Celebrating anniversaries of Claude Debussy (1862-1918) and Jean Françaix (1912-97), this concert featured some little-known secular French works from the twentieth century that combined humor and virtuosity.
Click here to see a full list of events throughout the U.S. in honor of of the centennial of Jean Françaix.
December 15, 2012
Old South Church, Copley Square, Boston
For the third annual Choral Holiday, BCE sang repertoire both old and new, including Thompson’s Stopping by woods on a snowy evening, Judith Weir’s My Guardian Angel, and Jan Sandström’s creative re-imagining of Lo, how a Rose e’er blooming. Audiences also enjoyed carols for congregation accompanied by the church’s world-famous organ and selected readings that complemented the program’s theme of snow and roses.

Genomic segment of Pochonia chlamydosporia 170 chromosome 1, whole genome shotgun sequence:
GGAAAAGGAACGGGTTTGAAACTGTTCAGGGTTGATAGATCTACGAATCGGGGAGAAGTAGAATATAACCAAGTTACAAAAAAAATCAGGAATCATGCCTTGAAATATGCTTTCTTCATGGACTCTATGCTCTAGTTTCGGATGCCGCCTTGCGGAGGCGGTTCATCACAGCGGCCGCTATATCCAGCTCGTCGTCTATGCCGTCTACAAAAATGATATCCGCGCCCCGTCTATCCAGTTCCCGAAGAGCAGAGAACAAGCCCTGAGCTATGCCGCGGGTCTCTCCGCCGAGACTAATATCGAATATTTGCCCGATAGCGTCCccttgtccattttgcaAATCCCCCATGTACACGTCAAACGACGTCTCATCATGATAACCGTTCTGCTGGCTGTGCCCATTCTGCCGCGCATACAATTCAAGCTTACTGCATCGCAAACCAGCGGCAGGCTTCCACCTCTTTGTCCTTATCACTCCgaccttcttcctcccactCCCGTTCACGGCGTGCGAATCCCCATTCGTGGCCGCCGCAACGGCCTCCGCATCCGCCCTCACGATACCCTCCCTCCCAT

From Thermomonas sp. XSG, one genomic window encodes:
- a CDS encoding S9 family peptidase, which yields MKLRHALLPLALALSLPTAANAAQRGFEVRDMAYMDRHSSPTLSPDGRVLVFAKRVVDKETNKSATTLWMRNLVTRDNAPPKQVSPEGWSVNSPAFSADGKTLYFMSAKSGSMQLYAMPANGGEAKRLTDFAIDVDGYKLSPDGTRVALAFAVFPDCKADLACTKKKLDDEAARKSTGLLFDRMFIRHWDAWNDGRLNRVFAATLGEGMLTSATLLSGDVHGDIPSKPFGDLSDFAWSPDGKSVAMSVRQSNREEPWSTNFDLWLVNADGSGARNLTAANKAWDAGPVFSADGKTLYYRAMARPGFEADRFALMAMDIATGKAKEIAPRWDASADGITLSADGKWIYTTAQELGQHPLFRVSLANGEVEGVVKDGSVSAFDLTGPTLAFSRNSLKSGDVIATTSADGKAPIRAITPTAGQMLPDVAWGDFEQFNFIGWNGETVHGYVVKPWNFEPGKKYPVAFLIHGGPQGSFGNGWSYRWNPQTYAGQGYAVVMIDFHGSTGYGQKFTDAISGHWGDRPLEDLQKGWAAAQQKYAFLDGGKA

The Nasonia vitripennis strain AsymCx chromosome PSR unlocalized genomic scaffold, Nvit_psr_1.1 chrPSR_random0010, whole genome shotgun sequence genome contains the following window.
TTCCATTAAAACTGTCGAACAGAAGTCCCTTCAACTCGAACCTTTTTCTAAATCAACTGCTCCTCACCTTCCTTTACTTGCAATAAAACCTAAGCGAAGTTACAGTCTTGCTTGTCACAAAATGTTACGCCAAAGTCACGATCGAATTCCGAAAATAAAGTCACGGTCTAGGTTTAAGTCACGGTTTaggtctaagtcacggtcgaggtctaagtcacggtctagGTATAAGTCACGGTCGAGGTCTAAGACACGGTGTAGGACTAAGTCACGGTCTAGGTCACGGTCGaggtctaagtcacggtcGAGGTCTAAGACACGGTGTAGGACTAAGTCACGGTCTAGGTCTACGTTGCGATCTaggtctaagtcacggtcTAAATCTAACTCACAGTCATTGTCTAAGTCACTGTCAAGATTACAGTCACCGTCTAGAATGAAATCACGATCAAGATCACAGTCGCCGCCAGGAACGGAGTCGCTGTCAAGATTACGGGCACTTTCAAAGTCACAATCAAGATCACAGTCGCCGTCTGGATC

March 8 & 9, 2013
St. Paul’s Church, Cambridge & Cathedral of the Holy Cross, Boston
The act of deploration, or lament, especially for the death of a loved one, has inspired composers to write some of the most powerfully moving music. This concert began with the famous Deploration on the death of Ockeghem by Josquin. In the first of two main sections we contrasted Tallis’s settings of the Lamentations of Jeremiah for men’s voices with Tartini’s setting of the Stabat Mater dolorosa for women’s voices. In the second main section, we highlighted different approaches to text interpretation with settings of When David heard, from the renaissance and from the twentieth century. The concert concluded with the monumental 40-part motet Spem in alium by Tallis (1505-85).
A spring bouquet, featuring Britten’s Five Flower Songs, and songs about roses by Lauridsen and others.